As the summer draws to a close and the fall semester approaches, elementary schools and colleges have been preparing for probable monkeypox outbreaks.
Health officials worry that monkeypox will spread beyond the LGBTQ community and into the general population, with elementary school and college students being the most susceptible. Although monkeypox has almost exclusively spread among men that have sex with men (14,000 of confirmed cases in the U.S.). The Hill claims.
“If transmission can happen via more casual physical contact, as epidemiologists and public health authorities are monitoring and learning in real-time, the virus is ready to spread into the general populace. The youngest members of our society such as toddlers, schoolchildren, and young people in college—are the most vulnerable subpopulations. The risk of unfavorable outcomes is still largest in young kids and the immunosuppressed.”
“Young kids naturally want to play with and touch one other. One of these kids might start a local epidemic of monkeypox among the other kids and their instructors. Many of these kids engage in fun physical contact like wrestling. Such actions come naturally. It is not only pointless to try to restrict or prohibit such physical touch, but doing so could impair the child’s growth.”
It would now be practically hard to immunize such groups against monkeypox because to the restricted supply and special emphasis on the LGBTQ community, which prompted several school districts and institutions to establish their own approach. Penn State has published its own monkeypox guidelines, emphasizing that “everyone is at risk for monkeypox.”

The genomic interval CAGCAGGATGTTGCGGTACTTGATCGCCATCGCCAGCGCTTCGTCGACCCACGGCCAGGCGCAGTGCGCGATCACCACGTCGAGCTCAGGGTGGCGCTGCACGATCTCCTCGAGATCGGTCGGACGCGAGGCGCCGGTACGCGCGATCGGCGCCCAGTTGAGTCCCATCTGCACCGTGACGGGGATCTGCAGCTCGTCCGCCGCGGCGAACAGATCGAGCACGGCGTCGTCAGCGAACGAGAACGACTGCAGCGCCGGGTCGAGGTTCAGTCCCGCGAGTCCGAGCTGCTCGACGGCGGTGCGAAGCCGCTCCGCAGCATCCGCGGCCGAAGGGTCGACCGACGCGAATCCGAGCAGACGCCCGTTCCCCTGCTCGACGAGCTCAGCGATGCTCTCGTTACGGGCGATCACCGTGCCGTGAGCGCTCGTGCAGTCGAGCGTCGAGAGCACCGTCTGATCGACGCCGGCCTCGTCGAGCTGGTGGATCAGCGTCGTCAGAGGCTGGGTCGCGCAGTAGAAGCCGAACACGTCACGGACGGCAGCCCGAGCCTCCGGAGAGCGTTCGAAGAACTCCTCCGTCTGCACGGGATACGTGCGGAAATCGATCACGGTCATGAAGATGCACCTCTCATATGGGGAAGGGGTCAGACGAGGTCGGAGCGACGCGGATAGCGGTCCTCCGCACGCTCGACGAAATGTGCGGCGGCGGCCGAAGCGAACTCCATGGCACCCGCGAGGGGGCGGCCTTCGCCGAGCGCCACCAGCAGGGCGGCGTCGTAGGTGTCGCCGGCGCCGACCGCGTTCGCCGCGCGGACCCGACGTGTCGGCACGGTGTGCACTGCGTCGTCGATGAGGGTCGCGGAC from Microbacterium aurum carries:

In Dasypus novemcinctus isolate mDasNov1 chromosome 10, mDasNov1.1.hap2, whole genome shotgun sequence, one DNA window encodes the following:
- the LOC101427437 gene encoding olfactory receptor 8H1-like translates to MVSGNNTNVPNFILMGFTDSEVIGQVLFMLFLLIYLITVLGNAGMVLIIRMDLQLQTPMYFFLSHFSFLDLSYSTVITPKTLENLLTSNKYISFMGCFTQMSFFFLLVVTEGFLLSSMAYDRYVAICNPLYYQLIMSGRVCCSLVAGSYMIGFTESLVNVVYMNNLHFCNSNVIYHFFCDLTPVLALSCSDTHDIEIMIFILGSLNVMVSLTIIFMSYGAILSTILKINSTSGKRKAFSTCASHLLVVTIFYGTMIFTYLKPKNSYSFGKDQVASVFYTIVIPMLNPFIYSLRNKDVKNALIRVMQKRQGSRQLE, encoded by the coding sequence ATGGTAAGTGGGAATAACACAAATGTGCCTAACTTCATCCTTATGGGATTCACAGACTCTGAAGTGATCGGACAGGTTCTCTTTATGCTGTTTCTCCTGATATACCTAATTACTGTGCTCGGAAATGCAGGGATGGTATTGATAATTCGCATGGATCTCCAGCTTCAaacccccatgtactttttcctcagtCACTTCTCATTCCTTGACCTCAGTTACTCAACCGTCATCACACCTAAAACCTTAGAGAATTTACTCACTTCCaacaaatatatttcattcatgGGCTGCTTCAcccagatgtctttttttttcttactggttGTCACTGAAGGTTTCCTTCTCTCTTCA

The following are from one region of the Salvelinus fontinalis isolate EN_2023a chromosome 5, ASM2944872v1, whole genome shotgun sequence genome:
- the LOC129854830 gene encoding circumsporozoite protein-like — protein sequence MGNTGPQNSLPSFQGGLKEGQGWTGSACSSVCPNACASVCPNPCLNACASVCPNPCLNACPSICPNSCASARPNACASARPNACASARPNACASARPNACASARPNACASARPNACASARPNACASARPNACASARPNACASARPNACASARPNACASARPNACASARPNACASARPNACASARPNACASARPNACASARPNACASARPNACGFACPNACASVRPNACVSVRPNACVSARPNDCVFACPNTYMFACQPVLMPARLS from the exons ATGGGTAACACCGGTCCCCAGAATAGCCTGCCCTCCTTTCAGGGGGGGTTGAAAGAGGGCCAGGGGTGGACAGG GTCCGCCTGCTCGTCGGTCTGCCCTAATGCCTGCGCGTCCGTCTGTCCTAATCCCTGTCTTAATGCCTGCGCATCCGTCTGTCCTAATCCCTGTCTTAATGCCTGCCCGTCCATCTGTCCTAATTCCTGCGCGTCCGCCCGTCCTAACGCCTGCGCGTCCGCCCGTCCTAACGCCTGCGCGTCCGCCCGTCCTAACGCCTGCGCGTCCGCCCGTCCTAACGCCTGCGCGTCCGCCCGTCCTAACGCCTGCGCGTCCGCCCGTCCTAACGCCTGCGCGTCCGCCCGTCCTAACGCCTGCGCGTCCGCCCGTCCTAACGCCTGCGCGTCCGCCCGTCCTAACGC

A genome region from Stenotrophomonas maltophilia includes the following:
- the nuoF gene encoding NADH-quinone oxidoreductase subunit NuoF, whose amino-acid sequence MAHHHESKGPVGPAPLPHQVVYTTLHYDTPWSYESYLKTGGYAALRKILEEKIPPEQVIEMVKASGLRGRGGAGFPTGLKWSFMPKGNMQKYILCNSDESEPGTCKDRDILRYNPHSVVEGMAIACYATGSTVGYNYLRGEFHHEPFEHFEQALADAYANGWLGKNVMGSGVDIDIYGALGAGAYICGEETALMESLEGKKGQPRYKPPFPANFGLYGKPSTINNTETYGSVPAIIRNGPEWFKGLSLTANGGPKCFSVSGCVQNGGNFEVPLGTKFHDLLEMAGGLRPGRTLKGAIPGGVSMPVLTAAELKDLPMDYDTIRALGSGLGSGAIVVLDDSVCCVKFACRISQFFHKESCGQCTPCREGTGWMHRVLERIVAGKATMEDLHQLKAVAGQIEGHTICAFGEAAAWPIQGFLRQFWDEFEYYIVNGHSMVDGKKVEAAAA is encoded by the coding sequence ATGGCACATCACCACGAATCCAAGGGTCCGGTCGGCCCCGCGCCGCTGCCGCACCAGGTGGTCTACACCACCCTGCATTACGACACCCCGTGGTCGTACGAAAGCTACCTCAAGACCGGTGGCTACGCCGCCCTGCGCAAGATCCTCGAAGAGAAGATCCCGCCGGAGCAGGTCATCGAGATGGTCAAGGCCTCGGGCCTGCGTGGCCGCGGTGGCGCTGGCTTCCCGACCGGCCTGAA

On July 17, 2022, in New York City, people are standing in line to get the monkeypox vaccine prior to the launch of a new mass vaccination facility at the Brooklyn Bushwick Education Campus.
The Penn State recommendations state that “every person is at risk for monkeypox. We firmly advise kids to learn more about monkeypox and take precautions to be safe. The main way that the viral illness monkeypox spreads is via extended close contact. Anyone, regardless of gender or sexual orientation, might be at risk since it is not a sexually transmitted illness (STI). Fever, redness, and enlarged lymph nodes are among the symptoms of monkeypox most often seen.”
Both Drexel University and the Delaware University have made their own rules public.
According to the Philadelphia Inquirer, LGBTQ student leaders were concerned that the preparation for monkeypox might increase stigma and urged schools to “address the virus head-on, similar to how they handled COVID, while knowing that the viruses are vastly different, in order to decrease stigma.”
Eitan Runyan, president of the Temple University Queer Student Union, stated that he believes that the homophobic moral panic that is starting is more concerning than the virus itself.
Runyan’s worries were echoed by Muggs Leone, a student employee of the Center for Sexual and Gender Diversity at Penn State. I haven’t heard anything, he added, “in terms of the physical safety.”